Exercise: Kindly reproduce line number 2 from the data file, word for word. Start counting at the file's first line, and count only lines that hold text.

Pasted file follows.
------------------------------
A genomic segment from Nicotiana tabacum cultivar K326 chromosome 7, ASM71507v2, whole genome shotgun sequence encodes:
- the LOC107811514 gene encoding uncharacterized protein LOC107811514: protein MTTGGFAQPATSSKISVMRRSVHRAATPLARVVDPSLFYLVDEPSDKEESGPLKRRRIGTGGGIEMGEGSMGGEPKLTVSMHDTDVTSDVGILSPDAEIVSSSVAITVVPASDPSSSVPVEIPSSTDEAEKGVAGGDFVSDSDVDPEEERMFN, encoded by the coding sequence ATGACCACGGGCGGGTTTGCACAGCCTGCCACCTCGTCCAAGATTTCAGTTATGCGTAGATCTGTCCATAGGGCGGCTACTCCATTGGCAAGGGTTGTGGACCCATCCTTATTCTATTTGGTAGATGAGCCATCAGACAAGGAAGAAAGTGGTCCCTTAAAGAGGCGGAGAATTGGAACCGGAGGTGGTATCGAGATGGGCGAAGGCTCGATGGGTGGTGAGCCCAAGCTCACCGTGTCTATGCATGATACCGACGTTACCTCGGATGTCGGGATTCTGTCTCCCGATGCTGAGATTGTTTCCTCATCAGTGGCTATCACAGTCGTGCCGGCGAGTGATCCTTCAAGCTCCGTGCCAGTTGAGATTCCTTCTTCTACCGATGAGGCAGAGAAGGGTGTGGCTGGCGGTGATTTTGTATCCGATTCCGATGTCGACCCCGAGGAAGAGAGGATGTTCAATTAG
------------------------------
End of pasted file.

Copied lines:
- the LOC107811514 gene encoding uncharacterized protein LOC107811514: protein MTTGGFAQPATSSKISVMRRSVHRAATPLARVVDPSLFYLVDEPSDKEESGPLKRRRIGTGGGIEMGEGSMGGEPKLTVSMHDTDVTSDVGILSPDAEIVSSSVAITVVPASDPSSSVPVEIPSSTDEAEKGVAGGDFVSDSDVDPEEERMFN, encoded by the coding sequence ATGACCACGGGCGGGTTTGCACAGCCTGCCACCTCGTCCAAGATTTCAGTTATGCGTAGATCTGTCCATAGGGCGGCTACTCCATTGGCAAGGGTTGTGGACCCATCCTTATTCTATTTGGTAGATGAGCCATCAGACAAGGAAGAAAGTGGTCCCTTAAAGAGGCGGAGAATTGGAACCGGAGGTGGTATCGAGATGGGCGAAGGCTCGATGGGTGGTGAGCCCAAGCTCACCGTGTCTATGCATGATACCGACGTTACCTCGGATGTCGGGATTCTGTCTCCCGATGCTGAGATTGTTTCCTCATCAGTGGCTATCACAGTCGTGCCGGCGAGTGATCCTTCAAGCTCCGTGCCAGTTGAGATTCCTTCTTCTACCGATGAGGCAGAGAAGGGTGTGGCTGGCGGTGATTTTGTATCCGATTCCGATGTCGACCCCGAGGAAGAGAGGATGTTCAATTAG